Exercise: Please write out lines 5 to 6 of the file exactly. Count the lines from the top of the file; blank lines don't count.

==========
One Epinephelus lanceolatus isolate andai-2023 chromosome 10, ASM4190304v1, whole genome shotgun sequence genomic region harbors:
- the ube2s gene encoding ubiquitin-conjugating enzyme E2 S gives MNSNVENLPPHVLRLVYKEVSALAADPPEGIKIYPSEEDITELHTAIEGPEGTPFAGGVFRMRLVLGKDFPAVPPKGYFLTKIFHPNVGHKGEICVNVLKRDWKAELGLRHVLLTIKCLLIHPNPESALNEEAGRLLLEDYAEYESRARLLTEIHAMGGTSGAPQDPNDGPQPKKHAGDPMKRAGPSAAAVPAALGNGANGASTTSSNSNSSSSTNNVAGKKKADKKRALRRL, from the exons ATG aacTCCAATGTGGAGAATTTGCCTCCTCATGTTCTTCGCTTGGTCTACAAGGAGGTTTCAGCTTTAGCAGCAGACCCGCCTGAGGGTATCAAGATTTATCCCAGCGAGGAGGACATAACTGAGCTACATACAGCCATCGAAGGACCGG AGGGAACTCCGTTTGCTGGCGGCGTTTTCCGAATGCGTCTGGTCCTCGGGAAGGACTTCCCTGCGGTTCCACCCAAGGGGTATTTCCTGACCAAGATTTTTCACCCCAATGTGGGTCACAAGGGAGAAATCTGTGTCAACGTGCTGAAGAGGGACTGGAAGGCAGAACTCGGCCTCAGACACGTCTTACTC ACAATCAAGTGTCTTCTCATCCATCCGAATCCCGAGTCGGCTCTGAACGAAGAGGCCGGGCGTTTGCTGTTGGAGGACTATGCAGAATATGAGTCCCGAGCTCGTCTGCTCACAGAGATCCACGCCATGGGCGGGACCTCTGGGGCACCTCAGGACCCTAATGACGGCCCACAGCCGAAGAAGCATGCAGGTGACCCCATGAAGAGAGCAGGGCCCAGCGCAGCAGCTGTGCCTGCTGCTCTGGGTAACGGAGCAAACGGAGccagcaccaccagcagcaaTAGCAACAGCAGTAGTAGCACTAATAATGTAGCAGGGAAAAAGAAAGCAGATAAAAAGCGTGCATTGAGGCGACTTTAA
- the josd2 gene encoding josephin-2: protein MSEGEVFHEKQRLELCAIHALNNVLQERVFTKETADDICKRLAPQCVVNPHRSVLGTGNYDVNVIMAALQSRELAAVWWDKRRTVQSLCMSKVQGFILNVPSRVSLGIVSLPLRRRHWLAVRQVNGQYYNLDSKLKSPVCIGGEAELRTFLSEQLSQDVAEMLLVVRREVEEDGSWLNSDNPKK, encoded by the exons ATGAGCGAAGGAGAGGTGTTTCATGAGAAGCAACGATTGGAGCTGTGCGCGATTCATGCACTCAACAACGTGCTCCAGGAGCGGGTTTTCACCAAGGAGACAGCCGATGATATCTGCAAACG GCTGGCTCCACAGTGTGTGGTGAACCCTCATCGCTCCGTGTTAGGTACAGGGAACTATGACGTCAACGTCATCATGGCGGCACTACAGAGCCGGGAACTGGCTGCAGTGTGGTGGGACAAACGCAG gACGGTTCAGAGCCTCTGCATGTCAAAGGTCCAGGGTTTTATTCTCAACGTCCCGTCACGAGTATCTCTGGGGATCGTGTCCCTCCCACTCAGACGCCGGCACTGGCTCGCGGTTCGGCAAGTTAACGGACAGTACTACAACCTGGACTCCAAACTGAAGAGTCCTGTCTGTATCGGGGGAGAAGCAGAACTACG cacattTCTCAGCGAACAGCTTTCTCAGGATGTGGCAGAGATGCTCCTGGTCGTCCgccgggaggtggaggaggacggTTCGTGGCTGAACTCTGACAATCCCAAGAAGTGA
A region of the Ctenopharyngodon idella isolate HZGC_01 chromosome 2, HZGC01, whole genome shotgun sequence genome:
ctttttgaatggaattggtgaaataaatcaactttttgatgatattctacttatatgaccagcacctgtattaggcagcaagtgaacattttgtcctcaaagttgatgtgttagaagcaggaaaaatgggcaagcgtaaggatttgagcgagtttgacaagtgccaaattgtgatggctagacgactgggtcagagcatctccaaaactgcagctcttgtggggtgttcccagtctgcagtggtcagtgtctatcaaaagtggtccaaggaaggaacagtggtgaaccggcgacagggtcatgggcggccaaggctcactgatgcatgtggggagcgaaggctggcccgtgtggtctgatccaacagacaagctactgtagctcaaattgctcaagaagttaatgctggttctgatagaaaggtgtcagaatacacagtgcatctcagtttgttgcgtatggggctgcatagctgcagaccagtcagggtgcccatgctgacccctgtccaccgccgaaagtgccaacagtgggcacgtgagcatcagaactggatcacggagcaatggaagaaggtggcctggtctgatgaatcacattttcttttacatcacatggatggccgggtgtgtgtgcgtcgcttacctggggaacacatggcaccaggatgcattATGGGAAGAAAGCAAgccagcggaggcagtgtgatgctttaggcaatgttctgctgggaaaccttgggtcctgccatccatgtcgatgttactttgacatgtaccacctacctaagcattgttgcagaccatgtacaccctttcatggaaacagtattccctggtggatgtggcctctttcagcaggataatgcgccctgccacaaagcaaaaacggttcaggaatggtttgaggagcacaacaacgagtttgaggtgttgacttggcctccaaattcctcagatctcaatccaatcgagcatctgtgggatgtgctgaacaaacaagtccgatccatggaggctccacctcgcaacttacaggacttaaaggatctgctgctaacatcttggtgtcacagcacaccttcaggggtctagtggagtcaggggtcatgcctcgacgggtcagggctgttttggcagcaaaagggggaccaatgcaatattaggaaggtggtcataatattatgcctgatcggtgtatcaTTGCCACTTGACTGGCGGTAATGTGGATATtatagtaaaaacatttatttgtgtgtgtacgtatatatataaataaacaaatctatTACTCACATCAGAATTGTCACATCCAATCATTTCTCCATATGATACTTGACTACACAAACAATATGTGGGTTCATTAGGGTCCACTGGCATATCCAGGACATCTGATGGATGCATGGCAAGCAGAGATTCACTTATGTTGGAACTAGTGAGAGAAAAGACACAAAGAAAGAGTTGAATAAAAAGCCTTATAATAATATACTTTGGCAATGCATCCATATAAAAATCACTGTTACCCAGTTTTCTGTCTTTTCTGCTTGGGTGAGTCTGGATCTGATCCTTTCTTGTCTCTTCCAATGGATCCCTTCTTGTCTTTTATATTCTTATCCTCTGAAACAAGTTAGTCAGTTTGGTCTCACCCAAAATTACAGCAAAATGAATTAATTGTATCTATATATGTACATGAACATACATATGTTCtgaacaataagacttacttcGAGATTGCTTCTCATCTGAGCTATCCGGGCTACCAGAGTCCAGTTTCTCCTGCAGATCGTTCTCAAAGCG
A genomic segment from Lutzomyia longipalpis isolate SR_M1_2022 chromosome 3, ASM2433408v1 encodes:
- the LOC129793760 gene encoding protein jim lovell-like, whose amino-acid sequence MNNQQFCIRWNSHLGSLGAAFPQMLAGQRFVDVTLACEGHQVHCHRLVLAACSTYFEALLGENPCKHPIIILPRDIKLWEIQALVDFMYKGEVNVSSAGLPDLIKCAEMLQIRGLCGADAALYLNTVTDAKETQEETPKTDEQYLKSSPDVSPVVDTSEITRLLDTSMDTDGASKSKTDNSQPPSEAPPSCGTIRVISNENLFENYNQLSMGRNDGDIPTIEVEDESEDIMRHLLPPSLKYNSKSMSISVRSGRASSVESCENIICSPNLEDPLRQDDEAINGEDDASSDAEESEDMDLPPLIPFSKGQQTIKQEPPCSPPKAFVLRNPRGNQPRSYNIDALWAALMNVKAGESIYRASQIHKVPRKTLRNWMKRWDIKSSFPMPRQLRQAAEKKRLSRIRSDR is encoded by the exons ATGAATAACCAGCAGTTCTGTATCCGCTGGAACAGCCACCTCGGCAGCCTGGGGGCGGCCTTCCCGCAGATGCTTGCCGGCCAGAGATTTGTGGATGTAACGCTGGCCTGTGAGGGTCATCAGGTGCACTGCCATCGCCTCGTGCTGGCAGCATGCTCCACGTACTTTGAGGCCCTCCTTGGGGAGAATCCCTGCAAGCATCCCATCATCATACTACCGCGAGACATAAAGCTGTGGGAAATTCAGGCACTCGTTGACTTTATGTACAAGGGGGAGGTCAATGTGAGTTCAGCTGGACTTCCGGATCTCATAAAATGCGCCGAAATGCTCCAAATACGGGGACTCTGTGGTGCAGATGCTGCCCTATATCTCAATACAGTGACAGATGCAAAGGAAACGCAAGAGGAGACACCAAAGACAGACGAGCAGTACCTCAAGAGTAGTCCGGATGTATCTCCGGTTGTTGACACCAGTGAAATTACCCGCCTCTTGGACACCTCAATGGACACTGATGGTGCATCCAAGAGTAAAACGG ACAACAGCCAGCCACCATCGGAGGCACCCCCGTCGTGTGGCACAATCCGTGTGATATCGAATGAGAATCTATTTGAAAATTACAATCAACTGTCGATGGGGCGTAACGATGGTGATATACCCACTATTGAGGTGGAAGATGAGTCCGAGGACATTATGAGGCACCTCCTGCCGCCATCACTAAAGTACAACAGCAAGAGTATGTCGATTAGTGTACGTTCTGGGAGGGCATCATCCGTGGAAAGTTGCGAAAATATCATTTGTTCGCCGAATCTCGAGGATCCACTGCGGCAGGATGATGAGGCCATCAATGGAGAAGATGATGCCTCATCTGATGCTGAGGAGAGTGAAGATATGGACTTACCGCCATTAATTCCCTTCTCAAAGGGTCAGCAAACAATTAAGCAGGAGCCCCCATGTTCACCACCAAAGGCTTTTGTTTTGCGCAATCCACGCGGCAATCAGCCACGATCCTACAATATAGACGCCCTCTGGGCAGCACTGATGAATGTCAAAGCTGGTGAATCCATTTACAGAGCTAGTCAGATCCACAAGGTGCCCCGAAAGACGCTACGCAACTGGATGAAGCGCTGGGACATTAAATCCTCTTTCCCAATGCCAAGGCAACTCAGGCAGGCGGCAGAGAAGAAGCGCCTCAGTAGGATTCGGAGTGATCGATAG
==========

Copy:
ctttttgaatggaattggtgaaataaatcaactttttgatgatattctacttatatgaccagcacctgtattaggcagcaagtgaacattttgtcctcaaagttgatgtgttagaagcaggaaaaatgggcaagcgtaaggatttgagcgagtttgacaagtgccaaattgtgatggctagacgactgggtcagagcatctccaaaactgcagctcttgtggggtgttcccagtctgcagtggtcagtgtctatcaaaagtggtccaaggaaggaacagtggtgaaccggcgacagggtcatgggcggccaaggctcactgatgcatgtggggagcgaaggctggcccgtgtggtctgatccaacagacaagctactgtagctcaaattgctcaagaagttaatgctggttctgatagaaaggtgtcagaatacacagtgcatctcagtttgttgcgtatggggctgcatagctgcagaccagtcagggtgcccatgctgacccctgtccaccgccgaaagtgccaacagtgggcacgtgagcatcagaactggatcacggagcaatggaagaaggtggcctggtctgatgaatcacattttcttttacatcacatggatggccgggtgtgtgtgcgtcgcttacctggggaacacatggcaccaggatgcattATGGGAAGAAAGCAAgccagcggaggcagtgtgatgctttaggcaatgttctgctgggaaaccttgggtcctgccatccatgtcgatgttactttgacatgtaccacctacctaagcattgttgcagaccatgtacaccctttcatggaaacagtattccctggtggatgtggcctctttcagcaggataatgcgccctgccacaaagcaaaaacggttcaggaatggtttgaggagcacaacaacgagtttgaggtgttgacttggcctccaaattcctcagatctcaatccaatcgagcatctgtgggatgtgctgaacaaacaagtccgatccatggaggctccacctcgcaacttacaggacttaaaggatctgctgctaacatcttggtgtcacagcacaccttcaggggtctagtggagtcaggggtcatgcctcgacgggtcagggctgttttggcagcaaaagggggaccaatgcaatattaggaaggtggtcataatattatgcctgatcggtgtatcaTTGCCACTTGACTGGCGGTAATGTGGATATtatagtaaaaacatttatttgtgtgtgtacgtatatatataaataaacaaatctatTACTCACATCAGAATTGTCACATCCAATCATTTCTCCATATGATACTTGACTACACAAACAATATGTGGGTTCATTAGGGTCCACTGGCATATCCAGGACATCTGATGGATGCATGGCAAGCAGAGATTCACTTATGTTGGAACTAGTGAGAGAAAAGACACAAAGAAAGAGTTGAATAAAAAGCCTTATAATAATATACTTTGGCAATGCATCCATATAAAAATCACTGTTACCCAGTTTTCTGTCTTTTCTGCTTGGGTGAGTCTGGATCTGATCCTTTCTTGTCTCTTCCAATGGATCCCTTCTTGTCTTTTATATTCTTATCCTCTGAAACAAGTTAGTCAGTTTGGTCTCACCCAAAATTACAGCAAAATGAATTAATTGTATCTATATATGTACATGAACATACATATGTTCtgaacaataagacttacttcGAGATTGCTTCTCATCTGAGCTATCCGGGCTACCAGAGTCCAGTTTCTCCTGCAGATCGTTCTCAAAGCG
A genomic segment from Lutzomyia longipalpis isolate SR_M1_2022 chromosome 3, ASM2433408v1 encodes: